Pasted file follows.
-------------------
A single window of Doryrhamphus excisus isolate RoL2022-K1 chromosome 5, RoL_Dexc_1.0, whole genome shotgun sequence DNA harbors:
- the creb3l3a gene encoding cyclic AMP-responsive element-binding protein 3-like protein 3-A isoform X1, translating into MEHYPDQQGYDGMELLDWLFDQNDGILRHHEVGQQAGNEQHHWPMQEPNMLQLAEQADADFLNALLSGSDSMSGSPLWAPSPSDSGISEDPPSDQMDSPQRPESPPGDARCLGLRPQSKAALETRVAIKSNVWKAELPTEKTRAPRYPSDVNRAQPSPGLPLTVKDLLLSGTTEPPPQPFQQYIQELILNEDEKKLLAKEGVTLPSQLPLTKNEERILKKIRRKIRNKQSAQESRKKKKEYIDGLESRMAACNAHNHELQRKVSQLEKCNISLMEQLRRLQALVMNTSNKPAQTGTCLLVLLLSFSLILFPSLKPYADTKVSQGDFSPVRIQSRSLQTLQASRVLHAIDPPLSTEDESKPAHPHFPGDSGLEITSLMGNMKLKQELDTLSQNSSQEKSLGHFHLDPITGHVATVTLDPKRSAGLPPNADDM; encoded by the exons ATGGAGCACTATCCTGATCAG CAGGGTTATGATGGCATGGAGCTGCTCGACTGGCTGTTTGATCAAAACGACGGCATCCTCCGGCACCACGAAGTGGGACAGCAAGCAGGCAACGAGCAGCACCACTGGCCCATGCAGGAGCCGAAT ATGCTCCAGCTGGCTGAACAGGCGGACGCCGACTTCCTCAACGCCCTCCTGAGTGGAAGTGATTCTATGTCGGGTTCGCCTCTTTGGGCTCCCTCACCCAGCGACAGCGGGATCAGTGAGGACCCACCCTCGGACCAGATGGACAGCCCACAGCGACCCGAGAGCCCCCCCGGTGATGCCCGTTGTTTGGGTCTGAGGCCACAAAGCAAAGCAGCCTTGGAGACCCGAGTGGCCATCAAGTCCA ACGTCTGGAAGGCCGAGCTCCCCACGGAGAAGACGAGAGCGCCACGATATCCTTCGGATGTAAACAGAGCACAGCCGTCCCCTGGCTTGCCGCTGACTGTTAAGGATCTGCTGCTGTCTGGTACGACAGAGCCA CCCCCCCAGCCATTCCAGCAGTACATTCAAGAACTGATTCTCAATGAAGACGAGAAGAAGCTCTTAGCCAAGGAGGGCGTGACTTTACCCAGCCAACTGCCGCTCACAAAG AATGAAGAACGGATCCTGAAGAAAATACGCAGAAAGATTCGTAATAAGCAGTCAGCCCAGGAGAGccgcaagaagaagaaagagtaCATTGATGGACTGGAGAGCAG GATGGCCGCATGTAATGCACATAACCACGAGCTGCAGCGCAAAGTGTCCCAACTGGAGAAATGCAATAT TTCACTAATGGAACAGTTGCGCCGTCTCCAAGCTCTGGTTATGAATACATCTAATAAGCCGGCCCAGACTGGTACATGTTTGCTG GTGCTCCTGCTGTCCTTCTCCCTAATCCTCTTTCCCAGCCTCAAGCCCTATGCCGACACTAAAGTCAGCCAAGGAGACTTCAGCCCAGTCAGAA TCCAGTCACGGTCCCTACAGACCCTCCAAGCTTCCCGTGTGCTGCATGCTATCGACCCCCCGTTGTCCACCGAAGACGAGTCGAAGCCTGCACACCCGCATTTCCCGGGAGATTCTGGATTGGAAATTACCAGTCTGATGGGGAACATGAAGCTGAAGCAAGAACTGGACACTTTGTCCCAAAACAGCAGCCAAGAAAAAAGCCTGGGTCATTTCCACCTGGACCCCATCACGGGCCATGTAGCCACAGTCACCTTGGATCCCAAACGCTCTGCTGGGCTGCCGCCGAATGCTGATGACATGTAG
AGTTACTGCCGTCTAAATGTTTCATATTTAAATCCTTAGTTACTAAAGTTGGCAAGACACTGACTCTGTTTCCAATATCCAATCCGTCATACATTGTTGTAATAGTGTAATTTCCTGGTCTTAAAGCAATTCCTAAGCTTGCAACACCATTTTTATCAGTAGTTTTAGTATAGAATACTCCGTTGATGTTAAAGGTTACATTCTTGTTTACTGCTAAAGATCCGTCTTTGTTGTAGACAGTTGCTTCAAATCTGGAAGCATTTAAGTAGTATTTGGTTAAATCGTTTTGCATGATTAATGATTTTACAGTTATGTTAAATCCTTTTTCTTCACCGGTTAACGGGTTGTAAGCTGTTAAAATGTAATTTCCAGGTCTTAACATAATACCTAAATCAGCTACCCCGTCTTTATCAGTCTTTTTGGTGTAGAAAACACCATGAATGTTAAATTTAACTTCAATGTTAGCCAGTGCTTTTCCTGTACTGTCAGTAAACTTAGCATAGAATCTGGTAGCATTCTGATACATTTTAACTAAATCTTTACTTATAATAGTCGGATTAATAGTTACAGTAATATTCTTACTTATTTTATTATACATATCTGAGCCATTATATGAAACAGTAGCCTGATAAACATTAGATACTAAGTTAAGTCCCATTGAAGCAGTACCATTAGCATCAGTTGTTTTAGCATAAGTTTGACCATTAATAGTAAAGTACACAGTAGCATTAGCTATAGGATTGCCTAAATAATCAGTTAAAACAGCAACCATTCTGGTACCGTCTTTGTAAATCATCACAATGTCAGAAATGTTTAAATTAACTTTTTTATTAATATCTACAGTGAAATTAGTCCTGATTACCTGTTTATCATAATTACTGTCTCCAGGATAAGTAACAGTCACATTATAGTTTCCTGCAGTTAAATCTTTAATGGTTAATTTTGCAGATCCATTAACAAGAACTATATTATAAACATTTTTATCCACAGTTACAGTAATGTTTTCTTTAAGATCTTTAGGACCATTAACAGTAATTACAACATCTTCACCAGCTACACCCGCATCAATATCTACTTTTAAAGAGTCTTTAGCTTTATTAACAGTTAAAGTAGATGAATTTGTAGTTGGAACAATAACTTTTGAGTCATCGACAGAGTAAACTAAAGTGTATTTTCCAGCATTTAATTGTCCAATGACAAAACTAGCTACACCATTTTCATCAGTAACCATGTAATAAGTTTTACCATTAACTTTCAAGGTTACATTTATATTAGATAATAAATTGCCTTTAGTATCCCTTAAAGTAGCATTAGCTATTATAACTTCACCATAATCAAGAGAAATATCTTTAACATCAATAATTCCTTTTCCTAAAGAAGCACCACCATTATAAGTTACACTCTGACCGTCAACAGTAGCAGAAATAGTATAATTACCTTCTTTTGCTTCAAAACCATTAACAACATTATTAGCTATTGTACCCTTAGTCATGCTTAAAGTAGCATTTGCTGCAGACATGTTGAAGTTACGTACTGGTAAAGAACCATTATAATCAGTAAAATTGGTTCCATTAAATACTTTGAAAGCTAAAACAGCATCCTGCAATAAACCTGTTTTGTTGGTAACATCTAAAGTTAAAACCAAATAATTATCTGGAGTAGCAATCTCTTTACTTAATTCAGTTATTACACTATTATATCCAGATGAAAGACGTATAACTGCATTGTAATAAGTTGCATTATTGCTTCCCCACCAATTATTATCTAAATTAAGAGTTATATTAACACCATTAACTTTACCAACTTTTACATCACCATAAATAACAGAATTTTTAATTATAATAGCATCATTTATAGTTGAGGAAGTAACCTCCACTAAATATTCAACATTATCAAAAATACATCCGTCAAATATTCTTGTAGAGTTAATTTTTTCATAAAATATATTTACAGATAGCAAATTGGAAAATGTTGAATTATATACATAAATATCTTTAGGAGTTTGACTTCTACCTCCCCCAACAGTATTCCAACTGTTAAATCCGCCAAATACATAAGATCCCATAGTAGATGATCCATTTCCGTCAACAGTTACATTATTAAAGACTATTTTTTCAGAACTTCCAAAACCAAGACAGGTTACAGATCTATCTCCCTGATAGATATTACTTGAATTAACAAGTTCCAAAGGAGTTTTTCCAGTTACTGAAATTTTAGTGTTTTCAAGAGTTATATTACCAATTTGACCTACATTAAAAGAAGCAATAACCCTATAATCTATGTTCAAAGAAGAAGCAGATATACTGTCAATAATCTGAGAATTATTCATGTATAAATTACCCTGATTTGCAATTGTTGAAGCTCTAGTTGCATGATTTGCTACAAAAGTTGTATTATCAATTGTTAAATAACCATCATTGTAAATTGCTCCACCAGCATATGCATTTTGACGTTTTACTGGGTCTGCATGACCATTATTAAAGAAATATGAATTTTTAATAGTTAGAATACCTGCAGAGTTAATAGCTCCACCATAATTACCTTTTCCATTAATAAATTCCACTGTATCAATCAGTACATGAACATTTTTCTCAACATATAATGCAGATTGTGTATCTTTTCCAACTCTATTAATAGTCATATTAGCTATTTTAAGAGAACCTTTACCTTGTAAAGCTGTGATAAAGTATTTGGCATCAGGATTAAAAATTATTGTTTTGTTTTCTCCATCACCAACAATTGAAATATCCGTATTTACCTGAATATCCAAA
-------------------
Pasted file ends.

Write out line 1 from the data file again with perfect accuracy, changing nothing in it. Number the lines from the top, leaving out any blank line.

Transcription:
A single window of Doryrhamphus excisus isolate RoL2022-K1 chromosome 5, RoL_Dexc_1.0, whole genome shotgun sequence DNA harbors: